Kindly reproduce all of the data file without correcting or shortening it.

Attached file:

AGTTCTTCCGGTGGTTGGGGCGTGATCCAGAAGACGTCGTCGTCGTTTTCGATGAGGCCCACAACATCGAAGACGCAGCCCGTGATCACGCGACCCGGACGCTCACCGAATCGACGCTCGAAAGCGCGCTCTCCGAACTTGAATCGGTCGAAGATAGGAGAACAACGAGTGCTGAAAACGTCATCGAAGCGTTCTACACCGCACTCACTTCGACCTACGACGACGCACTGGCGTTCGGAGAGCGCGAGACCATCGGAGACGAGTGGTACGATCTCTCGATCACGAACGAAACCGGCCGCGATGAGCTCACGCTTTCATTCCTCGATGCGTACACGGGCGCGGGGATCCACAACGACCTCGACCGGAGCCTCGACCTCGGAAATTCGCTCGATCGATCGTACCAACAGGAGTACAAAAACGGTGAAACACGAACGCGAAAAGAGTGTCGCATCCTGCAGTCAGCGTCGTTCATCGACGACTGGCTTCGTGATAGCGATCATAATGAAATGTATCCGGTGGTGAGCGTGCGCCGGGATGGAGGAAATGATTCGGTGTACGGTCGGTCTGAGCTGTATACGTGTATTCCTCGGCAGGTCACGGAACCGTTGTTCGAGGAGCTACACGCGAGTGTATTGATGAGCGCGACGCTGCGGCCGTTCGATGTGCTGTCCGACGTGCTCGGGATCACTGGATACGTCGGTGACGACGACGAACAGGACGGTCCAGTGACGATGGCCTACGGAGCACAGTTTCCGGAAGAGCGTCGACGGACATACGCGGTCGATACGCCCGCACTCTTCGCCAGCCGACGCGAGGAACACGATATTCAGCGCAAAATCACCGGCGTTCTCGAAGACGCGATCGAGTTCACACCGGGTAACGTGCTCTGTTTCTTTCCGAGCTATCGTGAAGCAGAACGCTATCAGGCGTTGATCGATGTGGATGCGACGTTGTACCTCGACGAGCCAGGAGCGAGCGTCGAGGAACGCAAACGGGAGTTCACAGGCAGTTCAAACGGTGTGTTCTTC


AGTTCTTCCGGTGGTTGGGGCGTGATCCAGAAGACGTCGTCGTCGTTTTCGATGAGGCCCACAACATCGAAGACGCAGCCCGTGATCACGCGACCCGGACGCTCACCGAATCGACGCTCGAAAGCGCGCTCTCCGAACTTGAATCGGTCGAAGATAGGAGAACAACGAGTGCTGAAAACGTCATCGAAGCGTTCTACACCGCACTCACTTCGACCTACGACGACGCACTGGCGTTCGGAGAGCGCGAGACCATCGGAGACGAGTGGTACGATCTCTCGATCACGAACGAAACCGGCCGCGATGAGCTCACGCTTTCATTCCTCGATGCGTACACGGGCGCGGGGATCCACAACGACCTCGACCGGAGCCTCGACCTCGGAAATTCGCTCGATCGATCGTACCAACAGGAGTACAAAAACGGTGAAACACGAACGCGAAAAGAGTGTCGCATCCTGCAGTCAGCGTCGTTCATCGACGACTGGCTTCGTGATAGCGATCATAATGAAATGTATCCGGTGGTGAGCGTGCGCCGGGATGGAGGAAATGATTCGGTGTACGGTCGGTCTGAGCTGTATACGTGTATTCCTCGGCAGGTCACGGAACCGTTGTTCGAGGAGCTACACGCGAGTGTATTGATGAGCGCGACGCTGCGGCCGTTCGATGTGCTGTCCGACGTGCTCGGGATCACTGGATACGTCGGTGACGACGACGAACAGGACGGTCCAGTGACGATGGCCTACGGAGCACAGTTTCCGGAAGAGCGTCGACGGACATACGCGGTCGATACGCCCGCACTCTTCGCCAGCCGACGCGAGGAACACGATATTCAGCGCAAAATCACCGGCGTTCTCGAAGACGCGATCGAGTTCACACCGGGTAACGTGCTCTGTTTCTTTCCGAGCTATCGTGAAGCAGAACGCTATCAGGCGTTGATCGATGTGGATGCGACGTTGTACCTCGACGAGCCAGGAGCGAGCGTCGAGGAACGCAAACGGGAGTTCACAGGCAGTTCAAACGGTGTGTTCTTC